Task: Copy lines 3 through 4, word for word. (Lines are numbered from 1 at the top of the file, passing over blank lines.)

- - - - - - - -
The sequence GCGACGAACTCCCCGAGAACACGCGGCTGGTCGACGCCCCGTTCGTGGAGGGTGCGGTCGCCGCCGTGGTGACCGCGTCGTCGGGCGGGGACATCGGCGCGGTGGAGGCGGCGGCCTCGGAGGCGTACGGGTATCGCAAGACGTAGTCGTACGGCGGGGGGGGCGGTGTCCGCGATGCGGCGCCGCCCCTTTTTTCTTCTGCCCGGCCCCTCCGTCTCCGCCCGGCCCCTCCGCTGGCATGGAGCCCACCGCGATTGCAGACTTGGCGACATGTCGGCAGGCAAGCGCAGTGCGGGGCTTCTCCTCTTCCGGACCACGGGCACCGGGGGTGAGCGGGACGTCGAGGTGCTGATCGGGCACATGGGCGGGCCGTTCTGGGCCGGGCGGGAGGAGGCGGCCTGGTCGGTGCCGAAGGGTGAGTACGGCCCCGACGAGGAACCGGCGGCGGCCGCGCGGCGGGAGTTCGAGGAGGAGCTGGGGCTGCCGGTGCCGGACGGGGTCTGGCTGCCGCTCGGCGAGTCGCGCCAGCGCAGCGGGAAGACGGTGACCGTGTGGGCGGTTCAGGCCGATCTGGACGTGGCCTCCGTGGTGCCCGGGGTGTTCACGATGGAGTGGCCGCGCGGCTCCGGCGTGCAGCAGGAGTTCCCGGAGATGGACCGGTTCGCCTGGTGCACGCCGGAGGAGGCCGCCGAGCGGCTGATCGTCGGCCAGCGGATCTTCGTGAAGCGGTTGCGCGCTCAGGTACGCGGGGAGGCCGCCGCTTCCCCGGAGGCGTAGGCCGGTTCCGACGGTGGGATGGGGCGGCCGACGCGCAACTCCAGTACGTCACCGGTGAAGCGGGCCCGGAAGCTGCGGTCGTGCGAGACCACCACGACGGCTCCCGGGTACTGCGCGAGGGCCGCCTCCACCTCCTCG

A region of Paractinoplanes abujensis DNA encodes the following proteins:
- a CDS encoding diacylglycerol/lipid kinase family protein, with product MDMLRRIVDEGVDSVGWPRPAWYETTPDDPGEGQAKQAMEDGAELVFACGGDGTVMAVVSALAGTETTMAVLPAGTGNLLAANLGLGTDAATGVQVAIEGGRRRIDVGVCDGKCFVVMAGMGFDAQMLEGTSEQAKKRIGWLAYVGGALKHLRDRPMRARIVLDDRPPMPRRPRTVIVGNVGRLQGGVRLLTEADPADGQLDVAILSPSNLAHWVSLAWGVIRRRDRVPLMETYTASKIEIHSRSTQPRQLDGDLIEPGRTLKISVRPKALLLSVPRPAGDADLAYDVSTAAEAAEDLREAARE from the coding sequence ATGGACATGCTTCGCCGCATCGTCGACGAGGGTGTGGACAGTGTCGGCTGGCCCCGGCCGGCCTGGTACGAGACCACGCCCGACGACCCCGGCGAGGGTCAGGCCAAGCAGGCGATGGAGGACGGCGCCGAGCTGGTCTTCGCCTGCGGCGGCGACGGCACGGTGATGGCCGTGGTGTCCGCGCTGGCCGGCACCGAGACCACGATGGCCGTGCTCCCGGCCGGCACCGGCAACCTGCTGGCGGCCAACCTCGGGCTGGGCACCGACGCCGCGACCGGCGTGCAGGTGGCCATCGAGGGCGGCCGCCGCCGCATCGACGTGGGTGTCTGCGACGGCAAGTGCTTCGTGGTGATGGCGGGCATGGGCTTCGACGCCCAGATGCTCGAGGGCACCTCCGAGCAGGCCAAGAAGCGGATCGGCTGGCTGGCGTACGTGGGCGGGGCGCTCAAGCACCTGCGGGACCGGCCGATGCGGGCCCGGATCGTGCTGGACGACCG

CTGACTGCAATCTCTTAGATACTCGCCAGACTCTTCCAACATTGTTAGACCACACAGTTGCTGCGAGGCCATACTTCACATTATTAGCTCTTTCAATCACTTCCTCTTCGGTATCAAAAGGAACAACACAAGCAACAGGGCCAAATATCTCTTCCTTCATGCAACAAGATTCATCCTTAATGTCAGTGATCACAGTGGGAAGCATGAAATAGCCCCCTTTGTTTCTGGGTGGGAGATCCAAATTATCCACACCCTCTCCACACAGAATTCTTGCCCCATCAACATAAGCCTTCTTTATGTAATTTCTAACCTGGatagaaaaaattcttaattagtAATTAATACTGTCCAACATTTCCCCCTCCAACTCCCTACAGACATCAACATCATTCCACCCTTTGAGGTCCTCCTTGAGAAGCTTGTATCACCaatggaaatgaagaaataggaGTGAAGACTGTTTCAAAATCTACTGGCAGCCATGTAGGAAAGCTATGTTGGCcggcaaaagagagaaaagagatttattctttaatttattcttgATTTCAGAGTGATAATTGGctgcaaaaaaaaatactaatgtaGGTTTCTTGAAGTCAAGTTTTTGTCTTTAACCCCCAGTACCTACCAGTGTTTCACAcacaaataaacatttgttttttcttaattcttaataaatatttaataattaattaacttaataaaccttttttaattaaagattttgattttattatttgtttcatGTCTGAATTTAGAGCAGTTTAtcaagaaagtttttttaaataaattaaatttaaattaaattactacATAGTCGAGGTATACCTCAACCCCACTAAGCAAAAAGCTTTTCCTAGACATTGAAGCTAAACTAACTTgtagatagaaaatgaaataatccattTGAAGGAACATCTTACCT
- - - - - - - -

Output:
- a CDS encoding diacylglycerol/lipid kinase family protein, with product MDMLRRIVDEGVDSVGWPRPAWYETTPDDPGEGQAKQAMEDGAELVFACGGDGTVMAVVSALAGTETTMAVLPAGTGNLLAANLGLGTDAATGVQVAIEGGRRRIDVGVCDGKCFVVMAGMGFDAQMLEGTSEQAKKRIGWLAYVGGALKHLRDRPMRARIVLDDRPPMPRRPRTVIVGNVGRLQGGVRLLTEADPADGQLDVAILSPSNLAHWVSLAWGVIRRRDRVPLMETYTASKIEIHSRSTQPRQLDGDLIEPGRTLKISVRPKALLLSVPRPAGDADLAYDVSTAAEAAEDLREAARE from the coding sequence ATGGACATGCTTCGCCGCATCGTCGACGAGGGTGTGGACAGTGTCGGCTGGCCCCGGCCGGCCTGGTACGAGACCACGCCCGACGACCCCGGCGAGGGTCAGGCCAAGCAGGCGATGGAGGACGGCGCCGAGCTGGTCTTCGCCTGCGGCGGCGACGGCACGGTGATGGCCGTGGTGTCCGCGCTGGCCGGCACCGAGACCACGATGGCCGTGCTCCCGGCCGGCACCGGCAACCTGCTGGCGGCCAACCTCGGGCTGGGCACCGACGCCGCGACCGGCGTGCAGGTGGCCATCGAGGGCGGCCGCCGCCGCATCGACGTGGGTGTCTGCGACGGCAAGTGCTTCGTGGTGATGGCGGGCATGGGCTTCGACGCCCAGATGCTCGAGGGCACCTCCGAGCAGGCCAAGAAGCGGATCGGCTGGCTGGCGTACGTGGGCGGGGCGCTCAAGCACCTGCGGGACCGGCCGATGCGGGCCCGGATCGTGCTGGACGACCG

CTGACTGCAATCTCTTAGATACTCGCCAGACTCTTCCAACATTGTTAGACCACACAGTTGCTGCGAGGCCATACTTCACATTATTAGCTCTTTCAATCACTTCCTCTTCGGTATCAAAAGGAACAACACAAGCAACAGGGCCAAATATCTCTTCCTTCATGCAACAAGATTCATCCTTAATGTCAGTGATCACAGTGGGAAGCATGAAATAGCCCCCTTTGTTTCTGGGTGGGAGATCCAAATTATCCACACCCTCTCCACACAGAATTCTTGCCCCATCAACATAAGCCTTCTTTATGTAATTTCTAACCTGGatagaaaaaattcttaattagtAATTAATACTGTCCAACATTTCCCCCTCCAACTCCCTACAGACATCAACATCATTCCACCCTTTGAGGTCCTCCTTGAGAAGCTTGTATCACCaatggaaatgaagaaataggaGTGAAGACTGTTTCAAAATCTACTGGCAGCCATGTAGGAAAGCTATGTTGGCcggcaaaagagagaaaagagatttattctttaatttattcttgATTTCAGAGTGATAATTGGctgcaaaaaaaaatactaatgtaGGTTTCTTGAAGTCAAGTTTTTGTCTTTAACCCCCAGTACCTACCAGTGTTTCACAcacaaataaacatttgttttttcttaattcttaataaatatttaataattaattaacttaataaaccttttttaattaaagattttgattttattatttgtttcatGTCTGAATTTAGAGCAGTTTAtcaagaaagtttttttaaataaattaaatttaaattaaattactacATAGTCGAGGTATACCTCAACCCCACTAAGCAAAAAGCTTTTCCTAGACATTGAAGCTAAACTAACTTgtagatagaaaatgaaataatccattTGAAGGAACATCTTACCT